Graham Greene uses numerous literary devices in “The Destructors.” Three of them are allusion, personification, and metaphor.
Blackie uses an allusion to a prominent historical figure when he mentions that a house had been built, according to his father, by “Wren.” While most English adults would understand the allusion to the famous architect Christopher Wren, the children do not, so Greene uses dialogue to explain it. “Who’s Wren?” “The man who built St. Paul’s,” which is London’s main cathedral.
Personification, endowing a concept or inanimate object with human characteristics, is used to describe that house as “crippled,” a quality associated with people or other living beings.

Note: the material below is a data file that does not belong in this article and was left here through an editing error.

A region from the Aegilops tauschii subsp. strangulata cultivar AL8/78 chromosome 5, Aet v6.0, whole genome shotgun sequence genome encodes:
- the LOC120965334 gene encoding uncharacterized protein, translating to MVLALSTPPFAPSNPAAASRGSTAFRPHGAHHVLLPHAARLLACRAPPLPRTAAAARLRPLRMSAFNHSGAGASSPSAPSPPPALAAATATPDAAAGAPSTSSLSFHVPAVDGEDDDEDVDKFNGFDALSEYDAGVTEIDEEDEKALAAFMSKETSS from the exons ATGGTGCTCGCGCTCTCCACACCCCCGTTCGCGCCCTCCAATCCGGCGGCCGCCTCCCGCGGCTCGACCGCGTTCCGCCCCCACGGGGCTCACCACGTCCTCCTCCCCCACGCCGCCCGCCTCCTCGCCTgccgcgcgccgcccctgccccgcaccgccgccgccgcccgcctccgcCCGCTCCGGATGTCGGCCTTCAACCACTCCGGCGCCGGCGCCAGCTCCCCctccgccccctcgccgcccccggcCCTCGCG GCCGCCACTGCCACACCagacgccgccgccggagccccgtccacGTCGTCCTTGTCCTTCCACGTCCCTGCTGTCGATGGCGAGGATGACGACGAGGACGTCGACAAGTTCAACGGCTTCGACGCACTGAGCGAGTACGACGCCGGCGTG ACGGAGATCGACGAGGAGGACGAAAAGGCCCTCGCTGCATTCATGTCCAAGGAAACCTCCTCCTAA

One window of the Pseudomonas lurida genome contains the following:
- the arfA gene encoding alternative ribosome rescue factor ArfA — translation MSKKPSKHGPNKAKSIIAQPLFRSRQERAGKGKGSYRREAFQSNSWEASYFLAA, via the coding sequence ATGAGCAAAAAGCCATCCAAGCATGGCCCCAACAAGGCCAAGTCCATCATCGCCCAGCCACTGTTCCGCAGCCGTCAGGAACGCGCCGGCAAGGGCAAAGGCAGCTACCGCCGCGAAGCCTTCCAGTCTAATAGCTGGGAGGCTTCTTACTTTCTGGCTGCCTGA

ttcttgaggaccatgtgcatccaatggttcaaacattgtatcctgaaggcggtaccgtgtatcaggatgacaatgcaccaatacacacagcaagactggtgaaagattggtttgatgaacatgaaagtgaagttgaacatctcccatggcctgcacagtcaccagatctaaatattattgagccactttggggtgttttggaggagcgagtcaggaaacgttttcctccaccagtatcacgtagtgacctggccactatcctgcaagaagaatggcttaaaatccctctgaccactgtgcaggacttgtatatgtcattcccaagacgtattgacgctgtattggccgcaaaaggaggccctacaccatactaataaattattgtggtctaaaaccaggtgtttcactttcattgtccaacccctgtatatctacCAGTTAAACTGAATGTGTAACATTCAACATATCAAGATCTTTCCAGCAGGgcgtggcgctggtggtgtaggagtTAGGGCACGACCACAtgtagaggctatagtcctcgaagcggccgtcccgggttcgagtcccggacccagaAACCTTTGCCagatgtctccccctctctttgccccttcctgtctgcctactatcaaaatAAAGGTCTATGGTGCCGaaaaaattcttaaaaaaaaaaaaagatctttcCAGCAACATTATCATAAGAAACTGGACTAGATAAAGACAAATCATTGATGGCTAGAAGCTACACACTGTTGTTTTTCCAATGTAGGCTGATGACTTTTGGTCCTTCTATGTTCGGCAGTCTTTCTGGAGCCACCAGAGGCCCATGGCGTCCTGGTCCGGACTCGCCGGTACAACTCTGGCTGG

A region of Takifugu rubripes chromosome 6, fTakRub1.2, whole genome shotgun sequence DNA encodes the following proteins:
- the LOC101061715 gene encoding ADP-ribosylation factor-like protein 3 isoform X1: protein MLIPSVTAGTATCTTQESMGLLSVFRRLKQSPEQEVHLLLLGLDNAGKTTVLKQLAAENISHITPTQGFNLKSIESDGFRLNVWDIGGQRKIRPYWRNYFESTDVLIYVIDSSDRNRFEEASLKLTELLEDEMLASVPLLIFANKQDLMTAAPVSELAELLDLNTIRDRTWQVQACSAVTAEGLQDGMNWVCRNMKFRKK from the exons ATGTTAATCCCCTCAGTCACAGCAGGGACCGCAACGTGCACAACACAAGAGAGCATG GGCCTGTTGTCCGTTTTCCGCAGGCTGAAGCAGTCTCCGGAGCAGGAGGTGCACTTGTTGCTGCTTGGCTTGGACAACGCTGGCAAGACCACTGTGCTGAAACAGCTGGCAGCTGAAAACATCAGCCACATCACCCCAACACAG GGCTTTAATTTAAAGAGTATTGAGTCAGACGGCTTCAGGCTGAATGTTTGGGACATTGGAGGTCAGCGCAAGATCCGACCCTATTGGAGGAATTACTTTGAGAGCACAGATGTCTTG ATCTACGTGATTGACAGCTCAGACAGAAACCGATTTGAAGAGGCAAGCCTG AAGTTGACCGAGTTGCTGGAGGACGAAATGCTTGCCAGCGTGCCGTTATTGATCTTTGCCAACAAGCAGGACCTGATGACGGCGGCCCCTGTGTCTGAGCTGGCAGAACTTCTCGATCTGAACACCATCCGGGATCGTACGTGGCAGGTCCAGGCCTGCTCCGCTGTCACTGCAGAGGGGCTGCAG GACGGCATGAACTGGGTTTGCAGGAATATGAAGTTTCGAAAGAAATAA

One of the boys in the gang is nicknamed “T” because the other boys think his name, “Trevor,” is ridiculous. When Blackie becomes irritated with T, he contemplates calling him “My dear Trevor” in order to make the others laugh at him. The narrator refers to this possible action...
(The entire section contains 2 answers and 662 words.)